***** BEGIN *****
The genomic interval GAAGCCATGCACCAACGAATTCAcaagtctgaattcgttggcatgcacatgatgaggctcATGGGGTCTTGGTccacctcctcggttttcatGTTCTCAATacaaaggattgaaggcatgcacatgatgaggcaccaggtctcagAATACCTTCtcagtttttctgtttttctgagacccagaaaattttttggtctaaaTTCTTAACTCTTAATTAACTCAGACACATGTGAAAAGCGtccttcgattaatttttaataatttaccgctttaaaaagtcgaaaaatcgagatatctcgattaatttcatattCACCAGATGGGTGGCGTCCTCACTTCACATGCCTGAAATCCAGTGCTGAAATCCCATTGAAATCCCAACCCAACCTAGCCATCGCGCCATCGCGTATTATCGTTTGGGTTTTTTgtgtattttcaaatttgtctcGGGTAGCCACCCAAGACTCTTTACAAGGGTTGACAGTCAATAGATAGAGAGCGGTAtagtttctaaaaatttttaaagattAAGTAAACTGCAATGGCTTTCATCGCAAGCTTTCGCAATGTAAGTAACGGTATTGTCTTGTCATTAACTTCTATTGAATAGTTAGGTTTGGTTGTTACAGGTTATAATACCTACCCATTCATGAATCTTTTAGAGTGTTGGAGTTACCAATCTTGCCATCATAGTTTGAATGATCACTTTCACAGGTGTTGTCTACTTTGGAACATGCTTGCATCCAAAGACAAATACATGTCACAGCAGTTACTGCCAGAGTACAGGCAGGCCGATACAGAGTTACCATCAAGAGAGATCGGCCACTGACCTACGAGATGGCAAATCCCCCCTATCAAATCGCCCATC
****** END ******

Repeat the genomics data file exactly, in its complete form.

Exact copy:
The genomic interval GAAGCCATGCACCAACGAATTCAcaagtctgaattcgttggcatgcacatgatgaggctcATGGGGTCTTGGTccacctcctcggttttcatGTTCTCAATacaaaggattgaaggcatgcacatgatgaggcaccaggtctcagAATACCTTCtcagtttttctgtttttctgagacccagaaaattttttggtctaaaTTCTTAACTCTTAATTAACTCAGACACATGTGAAAAGCGtccttcgattaatttttaataatttaccgctttaaaaagtcgaaaaatcgagatatctcgattaatttcatattCACCAGATGGGTGGCGTCCTCACTTCACATGCCTGAAATCCAGTGCTGAAATCCCATTGAAATCCCAACCCAACCTAGCCATCGCGCCATCGCGTATTATCGTTTGGGTTTTTTgtgtattttcaaatttgtctcGGGTAGCCACCCAAGACTCTTTACAAGGGTTGACAGTCAATAGATAGAGAGCGGTAtagtttctaaaaatttttaaagattAAGTAAACTGCAATGGCTTTCATCGCAAGCTTTCGCAATGTAAGTAACGGTATTGTCTTGTCATTAACTTCTATTGAATAGTTAGGTTTGGTTGTTACAGGTTATAATACCTACCCATTCATGAATCTTTTAGAGTGTTGGAGTTACCAATCTTGCCATCATAGTTTGAATGATCACTTTCACAGGTGTTGTCTACTTTGGAACATGCTTGCATCCAAAGACAAATACATGTCACAGCAGTTACTGCCAGAGTACAGGCAGGCCGATACAGAGTTACCATCAAGAGAGATCGGCCACTGACCTACGAGATGGCAAATCCCCCCTATCAAATCGCCCATC